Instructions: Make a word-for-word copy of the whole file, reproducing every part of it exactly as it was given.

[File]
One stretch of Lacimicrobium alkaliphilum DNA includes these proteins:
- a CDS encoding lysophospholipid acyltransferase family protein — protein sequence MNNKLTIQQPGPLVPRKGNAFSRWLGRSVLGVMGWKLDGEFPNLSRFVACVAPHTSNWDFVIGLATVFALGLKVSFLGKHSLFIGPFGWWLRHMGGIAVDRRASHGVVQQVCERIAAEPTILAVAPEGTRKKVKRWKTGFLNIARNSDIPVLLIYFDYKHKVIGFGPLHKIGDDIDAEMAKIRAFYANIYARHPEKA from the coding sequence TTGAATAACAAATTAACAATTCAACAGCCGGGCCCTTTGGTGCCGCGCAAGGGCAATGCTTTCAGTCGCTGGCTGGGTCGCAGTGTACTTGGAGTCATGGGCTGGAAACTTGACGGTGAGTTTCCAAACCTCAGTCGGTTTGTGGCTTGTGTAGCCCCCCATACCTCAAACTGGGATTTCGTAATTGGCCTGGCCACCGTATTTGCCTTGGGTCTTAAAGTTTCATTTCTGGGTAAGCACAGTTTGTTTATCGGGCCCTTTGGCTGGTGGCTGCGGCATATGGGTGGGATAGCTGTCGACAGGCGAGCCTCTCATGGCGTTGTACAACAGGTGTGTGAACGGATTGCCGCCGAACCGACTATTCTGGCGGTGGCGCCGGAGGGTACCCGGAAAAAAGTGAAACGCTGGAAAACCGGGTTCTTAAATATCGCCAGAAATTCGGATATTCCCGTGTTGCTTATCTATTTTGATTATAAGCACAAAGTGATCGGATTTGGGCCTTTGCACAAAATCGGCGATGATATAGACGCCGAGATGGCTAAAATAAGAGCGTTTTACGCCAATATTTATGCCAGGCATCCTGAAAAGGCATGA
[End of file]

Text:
One stretch of Lacimicrobium alkaliphilum DNA includes these proteins:
- a CDS encoding lysophospholipid acyltransferase family protein — protein sequence MNNKLTIQQPGPLVPRKGNAFSRWLGRSVLGVMGWKLDGEFPNLSRFVACVAPHTSNWDFVIGLATVFALGLKVSFLGKHSLFIGPFGWWLRHMGGIAVDRRASHGVVQQVCERIAAEPTILAVAPEGTRKKVKRWKTGFLNIARNSDIPVLLIYFDYKHKVIGFGPLHKIGDDIDAEMAKIRAFYANIYARHPEKA from the coding sequence TTGAATAACAAATTAACAATTCAACAGCCGGGCCCTTTGGTGCCGCGCAAGGGCAATGCTTTCAGTCGCTGGCTGGGTCGCAGTGTACTTGGAGTCATGGGCTGGAAACTTGACGGTGAGTTTCCAAACCTCAGTCGGTTTGTGGCTTGTGTAGCCCCCCATACCTCAAACTGGGATTTCGTAATTGGCCTGGCCACCGTATTTGCCTTGGGTCTTAAAGTTTCATTTCTGGGTAAGCACAGTTTGTTTATCGGGCCCTTTGGCTGGTGGCTGCGGCATATGGGTGGGATAGCTGTCGACAGGCGAGCCTCTCATGGCGTTGTACAACAGGTGTGTGAACGGATTGCCGCCGAACCGACTATTCTGGCGGTGGCGCCGGAGGGTACCCGGAAAAAAGTGAAACGCTGGAAAACCGGGTTCTTAAATATCGCCAGAAATTCGGATATTCCCGTGTTGCTTATCTATTTTGATTATAAGCACAAAGTGATCGGATTTGGGCCTTTGCACAAAATCGGCGATGATATAGACGCCGAGATGGCTAAAATAAGAGCGTTTTACGCCAATATTTATGCCAGGCATCCTGAAAAGGCATGA